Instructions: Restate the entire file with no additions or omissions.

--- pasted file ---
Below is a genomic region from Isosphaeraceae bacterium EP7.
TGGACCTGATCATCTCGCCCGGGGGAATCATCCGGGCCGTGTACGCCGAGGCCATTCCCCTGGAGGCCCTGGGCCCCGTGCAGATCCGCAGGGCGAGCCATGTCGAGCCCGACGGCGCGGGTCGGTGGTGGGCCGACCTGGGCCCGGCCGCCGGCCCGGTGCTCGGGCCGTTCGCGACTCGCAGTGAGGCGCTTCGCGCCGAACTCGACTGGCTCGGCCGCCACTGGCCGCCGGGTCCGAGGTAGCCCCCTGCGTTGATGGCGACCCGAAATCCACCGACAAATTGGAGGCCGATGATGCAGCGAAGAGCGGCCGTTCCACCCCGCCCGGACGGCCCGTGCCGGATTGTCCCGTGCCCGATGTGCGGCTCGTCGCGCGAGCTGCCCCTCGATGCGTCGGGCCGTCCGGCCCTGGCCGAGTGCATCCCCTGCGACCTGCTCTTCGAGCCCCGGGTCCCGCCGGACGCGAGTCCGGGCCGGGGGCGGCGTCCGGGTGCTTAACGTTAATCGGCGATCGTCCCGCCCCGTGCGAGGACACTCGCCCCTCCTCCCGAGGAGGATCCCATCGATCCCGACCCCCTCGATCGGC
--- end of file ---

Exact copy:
Below is a genomic region from Isosphaeraceae bacterium EP7.
TGGACCTGATCATCTCGCCCGGGGGAATCATCCGGGCCGTGTACGCCGAGGCCATTCCCCTGGAGGCCCTGGGCCCCGTGCAGATCCGCAGGGCGAGCCATGTCGAGCCCGACGGCGCGGGTCGGTGGTGGGCCGACCTGGGCCCGGCCGCCGGCCCGGTGCTCGGGCCGTTCGCGACTCGCAGTGAGGCGCTTCGCGCCGAACTCGACTGGCTCGGCCGCCACTGGCCGCCGGGTCCGAGGTAGCCCCCTGCGTTGATGGCGACCCGAAATCCACCGACAAATTGGAGGCCGATGATGCAGCGAAGAGCGGCCGTTCCACCCCGCCCGGACGGCCCGTGCCGGATTGTCCCGTGCCCGATGTGCGGCTCGTCGCGCGAGCTGCCCCTCGATGCGTCGGGCCGTCCGGCCCTGGCCGAGTGCATCCCCTGCGACCTGCTCTTCGAGCCCCGGGTCCCGCCGGACGCGAGTCCGGGCCGGGGGCGGCGTCCGGGTGCTTAACGTTAATCGGCGATCGTCCCGCCCCGTGCGAGGACACTCGCCCCTCCTCCCGAGGAGGATCCCATCGATCCCGACCCCCTCGATCGGC